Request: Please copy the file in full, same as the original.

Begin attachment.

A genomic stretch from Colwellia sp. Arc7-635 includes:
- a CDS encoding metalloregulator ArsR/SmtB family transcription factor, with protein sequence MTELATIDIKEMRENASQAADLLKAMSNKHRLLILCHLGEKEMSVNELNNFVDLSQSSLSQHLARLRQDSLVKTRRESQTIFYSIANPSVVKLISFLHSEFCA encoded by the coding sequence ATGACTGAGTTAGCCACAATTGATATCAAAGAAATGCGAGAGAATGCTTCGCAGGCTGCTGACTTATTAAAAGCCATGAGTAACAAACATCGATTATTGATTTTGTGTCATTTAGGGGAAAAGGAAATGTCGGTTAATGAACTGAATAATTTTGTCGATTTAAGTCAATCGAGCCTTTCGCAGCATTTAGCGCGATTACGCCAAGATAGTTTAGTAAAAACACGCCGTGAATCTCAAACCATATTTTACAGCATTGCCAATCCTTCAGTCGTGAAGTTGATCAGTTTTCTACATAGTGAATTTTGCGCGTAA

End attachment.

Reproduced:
A genomic stretch from Colwellia sp. Arc7-635 includes:
- a CDS encoding metalloregulator ArsR/SmtB family transcription factor, with protein sequence MTELATIDIKEMRENASQAADLLKAMSNKHRLLILCHLGEKEMSVNELNNFVDLSQSSLSQHLARLRQDSLVKTRRESQTIFYSIANPSVVKLISFLHSEFCA encoded by the coding sequence ATGACTGAGTTAGCCACAATTGATATCAAAGAAATGCGAGAGAATGCTTCGCAGGCTGCTGACTTATTAAAAGCCATGAGTAACAAACATCGATTATTGATTTTGTGTCATTTAGGGGAAAAGGAAATGTCGGTTAATGAACTGAATAATTTTGTCGATTTAAGTCAATCGAGCCTTTCGCAGCATTTAGCGCGATTACGCCAAGATAGTTTAGTAAAAACACGCCGTGAATCTCAAACCATATTTTACAGCATTGCCAATCCTTCAGTCGTGAAGTTGATCAGTTTTCTACATAGTGAATTTTGCGCGTAA